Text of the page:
A group of schools students from the North East of India were star-struck. They were visiting Indian Institute of Technology (IIT) Guwahati, where they were meeting scientists from NASA and interacting with them.
The students were introduced to various opportunities in science and technology and emerging technologies like 3D printing, flexible electronics, design, polymers, solar cells, and so on during a programme called Vigyan Jyoti.
This new programme started by the Department of Science & Technology (DST) encourages young girls to take an interest in science. It had been running successfully in 50 Jawahar Navodaya Vidyalayas (JNV) since December 2019 and has now been expanded to 50 more JNVs for the year 2021-22.
Vigyan Jyoti activities include student-parent counselling, visit to labs and knowledge centres, interactions with role models, science camps, academic support classes, resource material distribution, and tinkering activities. Online academic support to students includes streaming of video classes, study materials, daily practice problems, and doubt clearing sessions.
Participation of women in STEM in India is limited right from the entry-level to the highest stage because of several societal and mindset obstacles. They also face challenges in moving up the academic and administrative ladder due to systemic barriers and structural factors.
DST’s commitment to increase participation of women in STEM starts by tapping the young and talented girls and triggering their interest in science through the Vigyan Jyoti programme and then extends to creating an environment for women to flourish despite their challenges.
The Gender Advancement for Transforming Institutions (GATI) is an attempt to bring about gender balance in the institutions, the Consolidation of University Research for Innovation and Excellence in Women Universities (CURIE) targets to improve infrastructure in women-only universities and the Indo-U.S. Fellowship for Women in Science, Technology, Engineering, Mathematics and Medicine (WISTEMM) exposes women to some of the best international scientific institutions for boosting their capability and enthusiasm.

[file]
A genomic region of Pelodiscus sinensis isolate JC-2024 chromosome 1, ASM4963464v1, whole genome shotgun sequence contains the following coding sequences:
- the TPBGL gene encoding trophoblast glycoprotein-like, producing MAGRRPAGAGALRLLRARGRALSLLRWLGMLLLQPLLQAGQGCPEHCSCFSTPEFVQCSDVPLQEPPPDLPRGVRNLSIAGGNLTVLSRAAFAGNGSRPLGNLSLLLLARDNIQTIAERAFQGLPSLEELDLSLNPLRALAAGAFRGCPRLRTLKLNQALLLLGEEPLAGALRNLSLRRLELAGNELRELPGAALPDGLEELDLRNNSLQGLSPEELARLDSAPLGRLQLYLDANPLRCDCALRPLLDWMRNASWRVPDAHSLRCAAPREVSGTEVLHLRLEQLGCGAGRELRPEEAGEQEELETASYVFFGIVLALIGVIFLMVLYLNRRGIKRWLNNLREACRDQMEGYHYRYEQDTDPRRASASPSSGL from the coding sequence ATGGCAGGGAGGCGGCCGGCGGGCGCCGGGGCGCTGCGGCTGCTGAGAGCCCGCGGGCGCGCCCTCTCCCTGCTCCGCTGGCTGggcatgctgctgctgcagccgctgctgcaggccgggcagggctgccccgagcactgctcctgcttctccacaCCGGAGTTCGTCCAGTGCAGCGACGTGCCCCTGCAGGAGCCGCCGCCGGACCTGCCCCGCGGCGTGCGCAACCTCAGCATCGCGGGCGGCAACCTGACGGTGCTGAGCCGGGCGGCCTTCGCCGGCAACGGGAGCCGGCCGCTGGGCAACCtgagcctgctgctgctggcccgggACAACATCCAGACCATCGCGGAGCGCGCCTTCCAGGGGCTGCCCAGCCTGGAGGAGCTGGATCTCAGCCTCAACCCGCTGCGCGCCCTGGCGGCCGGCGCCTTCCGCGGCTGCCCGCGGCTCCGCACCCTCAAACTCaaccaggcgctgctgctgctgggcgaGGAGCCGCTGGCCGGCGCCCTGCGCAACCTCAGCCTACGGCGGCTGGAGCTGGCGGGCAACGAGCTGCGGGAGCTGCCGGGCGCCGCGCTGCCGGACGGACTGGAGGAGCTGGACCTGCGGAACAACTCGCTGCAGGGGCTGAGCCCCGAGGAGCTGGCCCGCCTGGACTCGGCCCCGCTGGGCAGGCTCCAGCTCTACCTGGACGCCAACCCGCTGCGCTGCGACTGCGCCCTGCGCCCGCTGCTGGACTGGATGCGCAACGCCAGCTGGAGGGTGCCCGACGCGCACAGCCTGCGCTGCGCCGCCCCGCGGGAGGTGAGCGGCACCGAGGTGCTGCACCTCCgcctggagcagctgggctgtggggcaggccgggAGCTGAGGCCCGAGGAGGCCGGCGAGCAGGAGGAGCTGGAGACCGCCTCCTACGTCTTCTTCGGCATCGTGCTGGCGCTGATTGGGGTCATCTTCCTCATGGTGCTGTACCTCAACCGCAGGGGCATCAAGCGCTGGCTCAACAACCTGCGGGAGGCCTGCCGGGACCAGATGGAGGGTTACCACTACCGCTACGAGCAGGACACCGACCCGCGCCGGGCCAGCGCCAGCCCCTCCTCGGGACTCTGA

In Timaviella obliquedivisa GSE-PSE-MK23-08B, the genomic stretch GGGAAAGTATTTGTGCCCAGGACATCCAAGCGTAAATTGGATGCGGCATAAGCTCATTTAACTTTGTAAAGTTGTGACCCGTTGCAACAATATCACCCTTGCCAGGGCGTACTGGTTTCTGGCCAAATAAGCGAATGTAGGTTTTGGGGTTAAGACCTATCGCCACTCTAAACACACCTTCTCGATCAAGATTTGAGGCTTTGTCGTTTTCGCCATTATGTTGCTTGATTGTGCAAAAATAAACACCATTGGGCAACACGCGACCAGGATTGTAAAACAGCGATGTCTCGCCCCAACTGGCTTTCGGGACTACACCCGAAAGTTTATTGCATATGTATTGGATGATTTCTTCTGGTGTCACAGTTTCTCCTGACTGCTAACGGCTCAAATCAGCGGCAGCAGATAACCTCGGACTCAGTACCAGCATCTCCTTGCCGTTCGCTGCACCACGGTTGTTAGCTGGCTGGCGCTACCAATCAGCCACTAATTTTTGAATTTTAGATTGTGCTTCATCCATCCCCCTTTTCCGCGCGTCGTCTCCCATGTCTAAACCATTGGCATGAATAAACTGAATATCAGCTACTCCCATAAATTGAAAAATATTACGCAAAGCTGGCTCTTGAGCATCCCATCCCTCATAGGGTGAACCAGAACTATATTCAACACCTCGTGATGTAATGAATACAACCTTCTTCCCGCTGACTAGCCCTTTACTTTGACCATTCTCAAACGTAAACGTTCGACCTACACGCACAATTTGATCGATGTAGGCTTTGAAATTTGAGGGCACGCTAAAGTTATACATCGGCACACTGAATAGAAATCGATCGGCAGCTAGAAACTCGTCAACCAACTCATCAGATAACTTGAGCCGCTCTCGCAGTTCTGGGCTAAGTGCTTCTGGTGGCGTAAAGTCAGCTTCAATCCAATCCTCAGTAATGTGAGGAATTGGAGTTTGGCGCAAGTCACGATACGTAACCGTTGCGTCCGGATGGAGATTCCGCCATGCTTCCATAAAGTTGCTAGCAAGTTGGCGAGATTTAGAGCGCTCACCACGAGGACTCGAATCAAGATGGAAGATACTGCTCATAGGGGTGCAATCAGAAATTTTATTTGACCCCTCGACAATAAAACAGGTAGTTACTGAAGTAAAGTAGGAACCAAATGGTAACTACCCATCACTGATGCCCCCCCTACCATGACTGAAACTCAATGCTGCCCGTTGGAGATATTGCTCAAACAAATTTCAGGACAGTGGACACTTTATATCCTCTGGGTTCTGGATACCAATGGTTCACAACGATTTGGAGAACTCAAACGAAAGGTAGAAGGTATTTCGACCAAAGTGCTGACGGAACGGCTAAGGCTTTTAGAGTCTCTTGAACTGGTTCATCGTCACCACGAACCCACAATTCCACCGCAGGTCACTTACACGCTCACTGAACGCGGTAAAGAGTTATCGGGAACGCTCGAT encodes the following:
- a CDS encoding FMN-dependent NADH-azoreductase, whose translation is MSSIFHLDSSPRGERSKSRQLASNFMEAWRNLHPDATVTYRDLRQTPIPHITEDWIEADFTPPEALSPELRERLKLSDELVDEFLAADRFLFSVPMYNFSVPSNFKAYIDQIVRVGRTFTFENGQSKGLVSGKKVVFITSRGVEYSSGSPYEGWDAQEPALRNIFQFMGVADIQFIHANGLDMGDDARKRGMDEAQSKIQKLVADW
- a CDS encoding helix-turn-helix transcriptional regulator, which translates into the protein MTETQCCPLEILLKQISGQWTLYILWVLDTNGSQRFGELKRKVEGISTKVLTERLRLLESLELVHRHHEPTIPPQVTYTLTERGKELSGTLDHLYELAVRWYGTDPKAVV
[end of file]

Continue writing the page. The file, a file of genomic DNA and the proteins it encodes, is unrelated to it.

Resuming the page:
GATI was launched for mentoring of institutions for transforming them towards more inclusive and sensitive approach towards women and to promote gender equity in Science, Technology, Engineering, Mathematics, and Medicine (STEMM) domains.
Support from the CURIE programme resulted in a significant increase of student enrolment at undergraduate, postgraduate, and PhD levels in CURIE-supported universities. It has also enhanced the number of NET/GATE qualified students. Extramural funding has also been increased due to the presence of sophisticated labs, which resulted in publications in high impact factor journals. DST has also established an artificial intelligence lab in 6 CURIE beneficiary universities to foster AI innovations and set up AI-friendly infrastructure to prepare skilled manpower for the future.
The WISTEMM program in association with Indo-U.S. Science & Technology Forum (IUSSTF) has provided international exposure to several women scientists. Around 40 women scientists have visited leading institutions across the United States of America in two batches for furthering their research work and training in the state-of-the-art technologies related to their research.
DST’s various women-exclusive schemes, with the mandate to bring gender parity in science and technology through various mechanisms, brings about support for women from all walks and stages of life to build and guide their career in STEM fields.